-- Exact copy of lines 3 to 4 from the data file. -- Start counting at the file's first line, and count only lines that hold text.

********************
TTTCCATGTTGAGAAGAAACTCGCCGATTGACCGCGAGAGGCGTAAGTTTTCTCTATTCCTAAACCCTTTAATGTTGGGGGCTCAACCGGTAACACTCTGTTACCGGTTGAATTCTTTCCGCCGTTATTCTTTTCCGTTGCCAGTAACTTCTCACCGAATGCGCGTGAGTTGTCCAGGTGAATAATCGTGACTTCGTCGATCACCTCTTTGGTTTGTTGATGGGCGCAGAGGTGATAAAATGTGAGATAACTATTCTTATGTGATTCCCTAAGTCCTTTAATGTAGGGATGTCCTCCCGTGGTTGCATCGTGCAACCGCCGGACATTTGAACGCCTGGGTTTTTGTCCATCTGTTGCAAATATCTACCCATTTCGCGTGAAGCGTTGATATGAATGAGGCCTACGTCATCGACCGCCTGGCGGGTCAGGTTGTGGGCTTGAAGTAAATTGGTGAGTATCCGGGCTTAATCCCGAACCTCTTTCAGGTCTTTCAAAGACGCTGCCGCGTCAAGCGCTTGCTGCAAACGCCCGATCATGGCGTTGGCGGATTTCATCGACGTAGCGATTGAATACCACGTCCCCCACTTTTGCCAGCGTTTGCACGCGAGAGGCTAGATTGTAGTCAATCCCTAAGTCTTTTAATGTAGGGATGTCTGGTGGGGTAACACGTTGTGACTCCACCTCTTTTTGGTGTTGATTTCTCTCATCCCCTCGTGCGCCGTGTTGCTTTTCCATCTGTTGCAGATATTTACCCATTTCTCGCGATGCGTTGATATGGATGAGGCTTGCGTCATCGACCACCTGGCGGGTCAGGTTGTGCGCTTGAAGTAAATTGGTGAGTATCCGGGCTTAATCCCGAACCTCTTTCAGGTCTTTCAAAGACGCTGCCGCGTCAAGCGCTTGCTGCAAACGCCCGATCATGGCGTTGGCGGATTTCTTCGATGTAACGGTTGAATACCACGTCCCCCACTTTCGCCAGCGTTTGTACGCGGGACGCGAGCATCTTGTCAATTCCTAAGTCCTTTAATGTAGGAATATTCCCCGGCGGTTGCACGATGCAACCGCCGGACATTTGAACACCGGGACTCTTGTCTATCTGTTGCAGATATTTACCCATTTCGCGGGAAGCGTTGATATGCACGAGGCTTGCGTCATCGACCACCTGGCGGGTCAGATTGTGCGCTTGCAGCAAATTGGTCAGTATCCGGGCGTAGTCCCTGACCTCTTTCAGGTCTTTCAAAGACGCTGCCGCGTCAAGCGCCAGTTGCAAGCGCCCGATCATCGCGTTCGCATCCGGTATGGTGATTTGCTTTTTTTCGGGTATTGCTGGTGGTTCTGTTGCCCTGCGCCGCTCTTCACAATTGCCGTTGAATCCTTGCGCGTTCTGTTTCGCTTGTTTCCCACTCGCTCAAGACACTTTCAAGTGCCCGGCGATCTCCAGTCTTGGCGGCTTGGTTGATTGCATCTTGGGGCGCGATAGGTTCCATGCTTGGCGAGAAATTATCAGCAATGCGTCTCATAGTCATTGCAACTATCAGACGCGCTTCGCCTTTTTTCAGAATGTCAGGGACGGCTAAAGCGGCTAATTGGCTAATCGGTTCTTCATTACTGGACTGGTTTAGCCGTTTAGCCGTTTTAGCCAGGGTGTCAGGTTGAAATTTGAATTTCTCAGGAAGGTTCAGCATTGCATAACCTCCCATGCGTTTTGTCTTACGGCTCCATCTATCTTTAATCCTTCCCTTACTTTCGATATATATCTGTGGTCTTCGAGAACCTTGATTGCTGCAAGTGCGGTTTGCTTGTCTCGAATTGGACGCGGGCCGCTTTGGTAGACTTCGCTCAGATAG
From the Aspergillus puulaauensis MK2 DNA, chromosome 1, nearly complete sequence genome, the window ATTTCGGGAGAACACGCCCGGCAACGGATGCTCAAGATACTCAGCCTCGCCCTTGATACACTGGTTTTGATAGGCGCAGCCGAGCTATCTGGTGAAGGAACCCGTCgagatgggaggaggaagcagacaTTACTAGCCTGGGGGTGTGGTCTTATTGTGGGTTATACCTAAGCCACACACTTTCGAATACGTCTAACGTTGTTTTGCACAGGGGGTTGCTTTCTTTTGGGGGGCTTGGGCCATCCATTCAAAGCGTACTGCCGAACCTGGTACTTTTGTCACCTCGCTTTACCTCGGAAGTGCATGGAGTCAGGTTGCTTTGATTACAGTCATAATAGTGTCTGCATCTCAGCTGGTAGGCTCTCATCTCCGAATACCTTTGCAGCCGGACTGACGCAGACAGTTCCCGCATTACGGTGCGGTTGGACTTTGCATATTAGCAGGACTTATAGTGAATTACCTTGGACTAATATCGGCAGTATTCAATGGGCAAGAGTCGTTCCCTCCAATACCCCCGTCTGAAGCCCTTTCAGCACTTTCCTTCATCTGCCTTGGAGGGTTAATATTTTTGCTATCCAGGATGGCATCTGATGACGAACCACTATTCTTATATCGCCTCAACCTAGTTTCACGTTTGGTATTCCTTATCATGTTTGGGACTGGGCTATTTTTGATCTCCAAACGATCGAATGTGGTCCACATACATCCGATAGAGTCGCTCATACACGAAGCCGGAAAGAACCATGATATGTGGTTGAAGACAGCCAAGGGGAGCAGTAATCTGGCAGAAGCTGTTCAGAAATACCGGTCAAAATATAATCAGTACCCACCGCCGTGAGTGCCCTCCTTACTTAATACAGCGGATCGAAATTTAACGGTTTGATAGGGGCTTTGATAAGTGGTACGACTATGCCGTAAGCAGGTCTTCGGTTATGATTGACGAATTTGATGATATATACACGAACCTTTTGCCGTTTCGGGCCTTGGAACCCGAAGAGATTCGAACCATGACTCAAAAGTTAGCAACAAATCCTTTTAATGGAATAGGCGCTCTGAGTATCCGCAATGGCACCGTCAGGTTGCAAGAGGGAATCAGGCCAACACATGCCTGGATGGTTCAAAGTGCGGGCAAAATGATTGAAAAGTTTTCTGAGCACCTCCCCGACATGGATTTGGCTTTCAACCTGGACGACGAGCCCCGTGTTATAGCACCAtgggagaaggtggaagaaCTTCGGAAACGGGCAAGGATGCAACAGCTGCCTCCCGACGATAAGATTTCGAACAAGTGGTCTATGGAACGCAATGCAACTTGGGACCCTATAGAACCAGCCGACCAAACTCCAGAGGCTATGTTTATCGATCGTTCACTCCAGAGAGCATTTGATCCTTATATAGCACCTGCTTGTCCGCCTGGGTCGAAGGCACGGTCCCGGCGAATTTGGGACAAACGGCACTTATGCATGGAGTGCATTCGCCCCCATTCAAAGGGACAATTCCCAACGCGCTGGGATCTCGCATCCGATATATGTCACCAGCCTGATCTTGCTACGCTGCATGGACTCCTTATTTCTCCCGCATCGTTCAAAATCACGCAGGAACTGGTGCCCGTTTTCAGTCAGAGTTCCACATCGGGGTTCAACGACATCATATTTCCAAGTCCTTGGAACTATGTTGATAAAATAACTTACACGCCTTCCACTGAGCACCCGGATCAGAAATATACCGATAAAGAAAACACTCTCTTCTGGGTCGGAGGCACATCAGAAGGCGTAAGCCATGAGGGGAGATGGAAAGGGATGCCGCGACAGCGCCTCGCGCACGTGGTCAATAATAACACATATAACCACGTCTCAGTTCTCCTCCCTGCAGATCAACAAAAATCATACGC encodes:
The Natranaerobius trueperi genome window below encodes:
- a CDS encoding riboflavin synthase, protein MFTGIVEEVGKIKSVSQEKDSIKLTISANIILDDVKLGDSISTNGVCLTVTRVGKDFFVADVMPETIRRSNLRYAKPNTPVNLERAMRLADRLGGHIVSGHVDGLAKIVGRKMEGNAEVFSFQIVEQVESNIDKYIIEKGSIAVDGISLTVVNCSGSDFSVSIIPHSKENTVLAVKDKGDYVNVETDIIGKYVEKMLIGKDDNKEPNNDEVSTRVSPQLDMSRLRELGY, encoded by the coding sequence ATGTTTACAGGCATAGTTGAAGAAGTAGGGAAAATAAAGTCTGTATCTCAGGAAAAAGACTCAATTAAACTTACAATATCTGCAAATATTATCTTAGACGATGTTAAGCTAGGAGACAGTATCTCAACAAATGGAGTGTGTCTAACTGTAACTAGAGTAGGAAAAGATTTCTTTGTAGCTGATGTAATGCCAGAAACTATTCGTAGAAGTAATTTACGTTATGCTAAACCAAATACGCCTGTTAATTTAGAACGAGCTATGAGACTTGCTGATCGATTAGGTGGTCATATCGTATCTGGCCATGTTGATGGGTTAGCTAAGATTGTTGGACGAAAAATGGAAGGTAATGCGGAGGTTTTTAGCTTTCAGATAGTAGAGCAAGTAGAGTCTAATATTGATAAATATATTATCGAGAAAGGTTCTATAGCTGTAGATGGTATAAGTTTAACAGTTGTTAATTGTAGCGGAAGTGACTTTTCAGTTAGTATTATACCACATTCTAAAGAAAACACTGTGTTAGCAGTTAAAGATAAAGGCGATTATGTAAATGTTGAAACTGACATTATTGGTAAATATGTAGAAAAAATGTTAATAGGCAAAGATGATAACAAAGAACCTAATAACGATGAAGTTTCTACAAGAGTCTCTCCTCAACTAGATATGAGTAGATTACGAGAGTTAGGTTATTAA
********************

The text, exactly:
The Natranaerobius trueperi genome window below encodes:
- a CDS encoding riboflavin synthase, protein MFTGIVEEVGKIKSVSQEKDSIKLTISANIILDDVKLGDSISTNGVCLTVTRVGKDFFVADVMPETIRRSNLRYAKPNTPVNLERAMRLADRLGGHIVSGHVDGLAKIVGRKMEGNAEVFSFQIVEQVESNIDKYIIEKGSIAVDGISLTVVNCSGSDFSVSIIPHSKENTVLAVKDKGDYVNVETDIIGKYVEKMLIGKDDNKEPNNDEVSTRVSPQLDMSRLRELGY, encoded by the coding sequence ATGTTTACAGGCATAGTTGAAGAAGTAGGGAAAATAAAGTCTGTATCTCAGGAAAAAGACTCAATTAAACTTACAATATCTGCAAATATTATCTTAGACGATGTTAAGCTAGGAGACAGTATCTCAACAAATGGAGTGTGTCTAACTGTAACTAGAGTAGGAAAAGATTTCTTTGTAGCTGATGTAATGCCAGAAACTATTCGTAGAAGTAATTTACGTTATGCTAAACCAAATACGCCTGTTAATTTAGAACGAGCTATGAGACTTGCTGATCGATTAGGTGGTCATATCGTATCTGGCCATGTTGATGGGTTAGCTAAGATTGTTGGACGAAAAATGGAAGGTAATGCGGAGGTTTTTAGCTTTCAGATAGTAGAGCAAGTAGAGTCTAATATTGATAAATATATTATCGAGAAAGGTTCTATAGCTGTAGATGGTATAAGTTTAACAGTTGTTAATTGTAGCGGAAGTGACTTTTCAGTTAGTATTATACCACATTCTAAAGAAAACACTGTGTTAGCAGTTAAAGATAAAGGCGATTATGTAAATGTTGAAACTGACATTATTGGTAAATATGTAGAAAAAATGTTAATAGGCAAAGATGATAACAAAGAACCTAATAACGATGAAGTTTCTACAAGAGTCTCTCCTCAACTAGATATGAGTAGATTACGAGAGTTAGGTTATTAA